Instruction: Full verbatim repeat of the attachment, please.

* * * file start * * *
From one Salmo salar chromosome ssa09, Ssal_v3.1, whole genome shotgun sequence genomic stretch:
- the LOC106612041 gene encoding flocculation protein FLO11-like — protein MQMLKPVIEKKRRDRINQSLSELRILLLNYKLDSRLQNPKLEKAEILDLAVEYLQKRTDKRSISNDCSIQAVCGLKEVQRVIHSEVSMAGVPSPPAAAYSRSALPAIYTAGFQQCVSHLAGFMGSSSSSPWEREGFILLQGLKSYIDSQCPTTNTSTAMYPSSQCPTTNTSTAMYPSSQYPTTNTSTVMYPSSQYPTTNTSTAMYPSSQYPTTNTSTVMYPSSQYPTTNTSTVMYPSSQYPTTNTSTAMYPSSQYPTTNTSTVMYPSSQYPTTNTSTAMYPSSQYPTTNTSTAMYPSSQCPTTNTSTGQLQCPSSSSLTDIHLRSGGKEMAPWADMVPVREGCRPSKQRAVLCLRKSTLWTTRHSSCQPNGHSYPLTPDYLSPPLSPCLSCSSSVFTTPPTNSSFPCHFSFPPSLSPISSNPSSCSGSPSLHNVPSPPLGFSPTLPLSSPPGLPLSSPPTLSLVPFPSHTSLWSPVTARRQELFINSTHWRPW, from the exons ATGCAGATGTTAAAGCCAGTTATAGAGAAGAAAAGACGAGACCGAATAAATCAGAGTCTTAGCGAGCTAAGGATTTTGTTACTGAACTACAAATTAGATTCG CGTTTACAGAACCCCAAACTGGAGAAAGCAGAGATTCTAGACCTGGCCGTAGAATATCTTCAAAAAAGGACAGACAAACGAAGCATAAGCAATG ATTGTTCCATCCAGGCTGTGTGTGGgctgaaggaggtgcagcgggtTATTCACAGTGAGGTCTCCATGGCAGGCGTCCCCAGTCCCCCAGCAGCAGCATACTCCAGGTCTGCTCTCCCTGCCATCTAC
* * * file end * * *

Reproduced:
From one Salmo salar chromosome ssa09, Ssal_v3.1, whole genome shotgun sequence genomic stretch:
- the LOC106612041 gene encoding flocculation protein FLO11-like — protein MQMLKPVIEKKRRDRINQSLSELRILLLNYKLDSRLQNPKLEKAEILDLAVEYLQKRTDKRSISNDCSIQAVCGLKEVQRVIHSEVSMAGVPSPPAAAYSRSALPAIYTAGFQQCVSHLAGFMGSSSSSPWEREGFILLQGLKSYIDSQCPTTNTSTAMYPSSQCPTTNTSTAMYPSSQYPTTNTSTVMYPSSQYPTTNTSTAMYPSSQYPTTNTSTVMYPSSQYPTTNTSTVMYPSSQYPTTNTSTAMYPSSQYPTTNTSTVMYPSSQYPTTNTSTAMYPSSQYPTTNTSTAMYPSSQCPTTNTSTGQLQCPSSSSLTDIHLRSGGKEMAPWADMVPVREGCRPSKQRAVLCLRKSTLWTTRHSSCQPNGHSYPLTPDYLSPPLSPCLSCSSSVFTTPPTNSSFPCHFSFPPSLSPISSNPSSCSGSPSLHNVPSPPLGFSPTLPLSSPPGLPLSSPPTLSLVPFPSHTSLWSPVTARRQELFINSTHWRPW, from the exons ATGCAGATGTTAAAGCCAGTTATAGAGAAGAAAAGACGAGACCGAATAAATCAGAGTCTTAGCGAGCTAAGGATTTTGTTACTGAACTACAAATTAGATTCG CGTTTACAGAACCCCAAACTGGAGAAAGCAGAGATTCTAGACCTGGCCGTAGAATATCTTCAAAAAAGGACAGACAAACGAAGCATAAGCAATG ATTGTTCCATCCAGGCTGTGTGTGGgctgaaggaggtgcagcgggtTATTCACAGTGAGGTCTCCATGGCAGGCGTCCCCAGTCCCCCAGCAGCAGCATACTCCAGGTCTGCTCTCCCTGCCATCTAC